However, only a small number of pre-approved institutional investors have the right to invest directly in the fund (i.e. end-of-day trades) – they known as participating dealers (PDs) or authorised participants (APs). This implies that PDs deal directly with ETFs while retail or other institutional investors access the ETF by trading on exchange or over-the-counter (OTC) through a secondary market. Therefore, PDs are acting as intermediaries between the ETF and secondary market investors, and thus are contributing to secondary market liquidity.[4]

How are ETFs regulated?

From a regulatory perspective, ETFs are traded on the main market and are therefore regulated under the Markets in Financial Instruments Directive. MiFID I, implemented in 2007, established a regulatory framework for the provision of investment services in financial instruments by credit institutions and investment firms and for the operation of regulated markets by market operators (though pre- and post-trade transparency requirements).[5] However, ETFs were not considered as MiFID instruments and thus there were no legal requirements to make trading volumes public. This is what MiFID II is trying to achieve by extending the transparency regime to all trading venues for shares and certain equity-like instruments, such as ETFs.[6] Since the beginning of this year, when MiFID II came into effect, all ETF trades have to be reported, meaning investors are able to gain a clear picture of the depth and breadth of ETF trading activity across all European trading venues.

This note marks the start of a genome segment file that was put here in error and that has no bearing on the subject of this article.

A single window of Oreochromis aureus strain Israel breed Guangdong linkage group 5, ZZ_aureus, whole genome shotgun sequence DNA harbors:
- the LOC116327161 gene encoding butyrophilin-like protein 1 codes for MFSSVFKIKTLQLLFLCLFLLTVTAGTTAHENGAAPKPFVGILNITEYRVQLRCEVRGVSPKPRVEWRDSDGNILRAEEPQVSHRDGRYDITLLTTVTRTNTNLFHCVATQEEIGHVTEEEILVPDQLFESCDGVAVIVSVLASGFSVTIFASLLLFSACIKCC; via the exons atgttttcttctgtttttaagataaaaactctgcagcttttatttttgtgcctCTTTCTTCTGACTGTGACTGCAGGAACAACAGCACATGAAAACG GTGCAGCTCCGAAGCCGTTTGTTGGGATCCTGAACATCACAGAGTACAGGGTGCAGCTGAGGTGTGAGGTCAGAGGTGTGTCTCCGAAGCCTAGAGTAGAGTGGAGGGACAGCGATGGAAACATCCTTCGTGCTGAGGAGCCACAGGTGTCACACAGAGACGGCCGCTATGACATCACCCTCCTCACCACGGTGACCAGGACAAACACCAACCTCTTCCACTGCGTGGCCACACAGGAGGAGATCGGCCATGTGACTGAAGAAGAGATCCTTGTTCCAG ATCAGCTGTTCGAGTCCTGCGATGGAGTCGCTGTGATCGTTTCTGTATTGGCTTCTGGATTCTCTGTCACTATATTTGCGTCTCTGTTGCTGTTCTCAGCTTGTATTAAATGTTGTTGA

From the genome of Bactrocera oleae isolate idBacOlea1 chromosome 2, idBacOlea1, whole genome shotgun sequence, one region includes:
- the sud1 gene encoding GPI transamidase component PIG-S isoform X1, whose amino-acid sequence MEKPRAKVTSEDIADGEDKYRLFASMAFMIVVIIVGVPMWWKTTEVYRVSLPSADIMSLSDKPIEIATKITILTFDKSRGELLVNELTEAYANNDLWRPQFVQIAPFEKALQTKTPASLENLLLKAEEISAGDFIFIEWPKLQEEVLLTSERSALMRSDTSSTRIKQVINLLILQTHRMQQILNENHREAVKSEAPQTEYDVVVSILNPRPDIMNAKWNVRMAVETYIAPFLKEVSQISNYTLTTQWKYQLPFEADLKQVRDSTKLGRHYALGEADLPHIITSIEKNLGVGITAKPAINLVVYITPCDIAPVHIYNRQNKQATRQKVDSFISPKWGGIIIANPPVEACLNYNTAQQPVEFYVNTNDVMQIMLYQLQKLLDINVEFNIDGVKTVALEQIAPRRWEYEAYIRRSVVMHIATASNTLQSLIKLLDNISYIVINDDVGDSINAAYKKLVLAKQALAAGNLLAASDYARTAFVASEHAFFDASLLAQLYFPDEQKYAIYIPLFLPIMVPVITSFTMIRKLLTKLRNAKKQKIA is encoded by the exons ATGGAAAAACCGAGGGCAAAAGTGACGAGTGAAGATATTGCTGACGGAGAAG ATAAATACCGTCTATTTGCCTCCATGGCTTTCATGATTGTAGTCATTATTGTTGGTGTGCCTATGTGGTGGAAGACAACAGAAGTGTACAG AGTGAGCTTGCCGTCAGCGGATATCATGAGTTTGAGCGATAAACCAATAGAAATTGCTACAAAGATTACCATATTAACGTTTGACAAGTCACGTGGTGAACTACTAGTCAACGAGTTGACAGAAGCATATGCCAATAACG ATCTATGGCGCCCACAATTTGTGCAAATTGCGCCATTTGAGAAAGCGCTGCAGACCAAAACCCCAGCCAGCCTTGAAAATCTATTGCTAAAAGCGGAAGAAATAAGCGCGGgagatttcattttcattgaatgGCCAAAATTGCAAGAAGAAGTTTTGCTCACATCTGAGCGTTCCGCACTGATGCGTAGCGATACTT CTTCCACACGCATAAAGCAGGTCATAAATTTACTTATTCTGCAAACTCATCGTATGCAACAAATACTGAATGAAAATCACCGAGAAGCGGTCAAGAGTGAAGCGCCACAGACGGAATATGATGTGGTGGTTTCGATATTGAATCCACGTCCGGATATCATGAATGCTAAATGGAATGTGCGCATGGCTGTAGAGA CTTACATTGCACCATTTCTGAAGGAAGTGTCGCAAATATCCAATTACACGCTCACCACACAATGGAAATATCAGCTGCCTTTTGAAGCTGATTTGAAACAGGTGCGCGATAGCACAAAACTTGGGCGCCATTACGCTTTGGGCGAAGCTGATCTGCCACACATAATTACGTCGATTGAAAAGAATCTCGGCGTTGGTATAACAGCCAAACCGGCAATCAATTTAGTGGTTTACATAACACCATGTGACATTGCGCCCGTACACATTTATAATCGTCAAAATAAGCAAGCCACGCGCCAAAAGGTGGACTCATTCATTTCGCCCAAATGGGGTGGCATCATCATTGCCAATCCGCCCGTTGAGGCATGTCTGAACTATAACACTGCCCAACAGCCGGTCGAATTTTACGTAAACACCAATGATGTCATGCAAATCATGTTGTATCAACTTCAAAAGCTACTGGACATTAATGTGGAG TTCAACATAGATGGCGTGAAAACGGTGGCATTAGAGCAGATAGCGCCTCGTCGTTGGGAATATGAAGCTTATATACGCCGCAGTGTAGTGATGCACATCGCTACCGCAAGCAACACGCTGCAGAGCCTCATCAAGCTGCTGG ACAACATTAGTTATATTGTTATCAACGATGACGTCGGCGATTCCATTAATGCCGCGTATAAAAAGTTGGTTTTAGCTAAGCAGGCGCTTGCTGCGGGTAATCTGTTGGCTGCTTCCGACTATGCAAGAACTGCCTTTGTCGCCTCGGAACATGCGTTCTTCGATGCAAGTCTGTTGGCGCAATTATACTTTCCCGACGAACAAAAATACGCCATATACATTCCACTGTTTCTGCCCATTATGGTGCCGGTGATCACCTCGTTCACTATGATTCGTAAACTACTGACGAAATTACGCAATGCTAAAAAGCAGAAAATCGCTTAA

Additionally, the majority of European ETFs comply with the provisions of the Undertaking for Collective Investment in Transferable Securities (UCITS) Directive.[7] The UCITS authorisation, which is recognised globally, is a guarantee of high and effective standards of disclosure and investor protection. The three most important provisions of a UCITS ETF are: i) diversification, so that no single holding is worth more than 20% of the fund’s NAV, ii) segregation, so that fund’s assets are separated from those of the ETF provider under the supervision of an independent custodian, and ii) liquidity, so that the ETF is liquid and open-ended and an investor can redeem his shares at any time.